An increasing number of pharmaceutical and healthcare companies are venturing into social media, whilst still many hesitate. Are the ones who have started right to proactively participate or are the ones waiting right to be cautious? A common concern voiced by both groups is the lack of direction from the regulatory bodies. Whilst I understand that all industries have their rules, I question if this is really a reason to not be actively engaging customers and patients online?
It may help if you consider social media as just a buzz word(s) for people contacting you online. What’s being said is not necessarily anything new and processes for handling enquiries, complaints and even adverse events should already be in place.
What is needed is an effective social media policy. First for internal use and then second for the public. In both instances this will establish the boundaries and expectations. It will state what you will and won’t be engaging about and how you will be doing it.
What goes into an internal social media policy?
Starting with an internal policy will set the ground rules for your organisation and employees. Everyone should be very aware that everything said online can be monitored and that company policies on harassment, ethics, disclosure of information and company loyalty apply in and out of the workplace. An update to your existing communications policies should suffice. What you allow your staff to say in emails and on the phone should be no different than what they would be allowed to say online.
Get internal buy-in and use the knowledge of your staff
The internet is used by people in their everyday lives, so use the experience of your employees to define policies and best practices. What you want to achieve is not a list of what can and can’t be done but instead a definition of what is expected of people.
Bring together teams from different areas of your business and brainstorm scenarios. Let them decide which areas of social media are most relevant to their existing work i.e. customer services takes on social media monitoring. You will be amazed at how perceived problems can disappear. These teams should meet regularly to update each other, to discuss issues that have risen and to revise policy. Adopting this procedure will give you a social media policy that is in-line with your corporate values, has buy-in from your staff and brings you closer to your customers.
Who should be responsible for Social Media?
As much as possible it is best to let those departments who currently speak directly with the public and media carry out your social media activity. They will already be trained to handle all manner of enquiries and know how to escalate issues internally. You should not be frightened of what you might hear or get asked in social media. Review your internal processes and if you find a scenario you couldn’t deal with then look to fix that rather than try to hide from it. As many brands outside of healthcare (Taco Bell, Dell, Ford, Nestle) have found out you can’t stop an issue that the public want to talk about. Worst still, the more you try to stop it the worst it can get as Sanofi-Aventis experienced as a result of a Facebook page that wasn’t even theirs. You need processes and people in place ready to respond promptly without looking around for guidance.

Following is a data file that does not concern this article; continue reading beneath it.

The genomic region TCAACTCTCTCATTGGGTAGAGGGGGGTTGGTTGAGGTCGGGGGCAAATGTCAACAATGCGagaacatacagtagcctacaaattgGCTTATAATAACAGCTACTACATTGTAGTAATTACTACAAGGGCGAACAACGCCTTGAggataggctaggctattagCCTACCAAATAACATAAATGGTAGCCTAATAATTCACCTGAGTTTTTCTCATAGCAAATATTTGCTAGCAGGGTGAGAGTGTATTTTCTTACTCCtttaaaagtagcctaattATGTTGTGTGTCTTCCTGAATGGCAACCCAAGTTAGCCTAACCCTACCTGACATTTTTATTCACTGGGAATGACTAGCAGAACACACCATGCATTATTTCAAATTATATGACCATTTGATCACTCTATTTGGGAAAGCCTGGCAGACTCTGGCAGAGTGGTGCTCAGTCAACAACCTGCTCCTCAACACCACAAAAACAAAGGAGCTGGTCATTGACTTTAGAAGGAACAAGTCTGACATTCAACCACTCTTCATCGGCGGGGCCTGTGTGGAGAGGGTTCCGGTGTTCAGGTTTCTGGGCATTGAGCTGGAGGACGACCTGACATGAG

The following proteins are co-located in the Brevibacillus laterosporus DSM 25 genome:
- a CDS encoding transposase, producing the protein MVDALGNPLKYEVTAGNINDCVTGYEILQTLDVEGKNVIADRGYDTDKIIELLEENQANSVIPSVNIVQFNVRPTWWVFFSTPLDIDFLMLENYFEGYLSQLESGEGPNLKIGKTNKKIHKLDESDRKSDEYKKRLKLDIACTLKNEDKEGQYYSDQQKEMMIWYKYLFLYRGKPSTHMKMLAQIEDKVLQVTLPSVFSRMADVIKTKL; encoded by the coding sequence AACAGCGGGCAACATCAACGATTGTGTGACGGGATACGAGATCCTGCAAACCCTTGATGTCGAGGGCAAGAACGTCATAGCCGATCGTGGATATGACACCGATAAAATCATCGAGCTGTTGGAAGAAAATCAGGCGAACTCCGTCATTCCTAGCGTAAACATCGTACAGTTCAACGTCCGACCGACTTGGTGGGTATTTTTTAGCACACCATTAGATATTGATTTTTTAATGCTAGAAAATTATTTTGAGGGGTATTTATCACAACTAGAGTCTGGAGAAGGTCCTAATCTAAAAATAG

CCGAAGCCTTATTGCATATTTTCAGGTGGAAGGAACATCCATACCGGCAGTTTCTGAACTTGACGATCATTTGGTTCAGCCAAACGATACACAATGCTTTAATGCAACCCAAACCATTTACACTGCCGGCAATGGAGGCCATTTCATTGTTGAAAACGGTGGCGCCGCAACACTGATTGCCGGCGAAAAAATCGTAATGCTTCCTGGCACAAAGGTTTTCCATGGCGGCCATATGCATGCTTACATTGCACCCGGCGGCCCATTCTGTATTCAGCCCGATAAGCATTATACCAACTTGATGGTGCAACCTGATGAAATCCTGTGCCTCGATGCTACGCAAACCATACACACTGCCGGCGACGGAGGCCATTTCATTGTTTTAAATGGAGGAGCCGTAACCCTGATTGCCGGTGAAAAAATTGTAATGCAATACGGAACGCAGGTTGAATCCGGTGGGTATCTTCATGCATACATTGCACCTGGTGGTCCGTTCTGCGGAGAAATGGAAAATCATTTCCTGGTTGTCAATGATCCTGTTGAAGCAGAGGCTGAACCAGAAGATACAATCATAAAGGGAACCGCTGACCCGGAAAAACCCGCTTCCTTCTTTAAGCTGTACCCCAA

The benefits of freedom to speak
That is not to say that people in other roles have no place in your company’s online engagement. If you want to build relationships and trust with communities then it is your people that will do this. As Dennis Urbaniak (VP US Diabetes, Sanofi-Aventis) pointed out in his recent interview about Sanofi-Aventis’s experiences with social media, it is important that ‘all teams learn how to engage in the space – rather than have just a company voice – as it provides a more personal contribution’. So give them the training and guidelines for using the tools. Let them know when they can and cannot use your company logo and when they should state that their views are their own and not that of the company. Then make sure that the process of escalation for managing issues and crisis is readily available and well publicised within the company.
Dealing with problems
Any corporate initiative or marketing campaign should have its strategy defined before anything starts. The same applies when using social media. It is all very well having a Twitter and Facebook page but what happens when there is a problem there or the next big thing comes along? It would be right to remember that first and foremost this is a strategic communication activity. Dennis Urbaniak goes on to suggest that a central hub of information – most likely a blog on your own URL – is an essential foundation to your online engagement strategy. Johnson & Johnson are a good illustration of the value of this approach. Their blog http://jnjbtw.com/ is authored by various members of their senior communication team, some of whom (like Marc Monseau) in turn have a sizable following on Twitter where they mention their blog posts amongst other tweets (Twitter messages).
This hub gives you a controlled platform from which to publicise your social media policies, post your opinions and respond to comments left by the public. From here it is then possible to venture out on to other platforms and social networking sites, with well trained and confident employees who can communicate safe in the knowledge that you have the systems in place to deal with all eventualities.
In the second part of this article I will be looking at whether the presence of a social media policy has any impact on the success of your engagement strategies.
If you are in the process of defining your social media policy and want to ensure buy-in from all stakeholders then consider running a strategy workshop with Creation Healthcare. We have successfully run these for numerous healthcare organisations and would be delighted to tell you more about how it could work for you.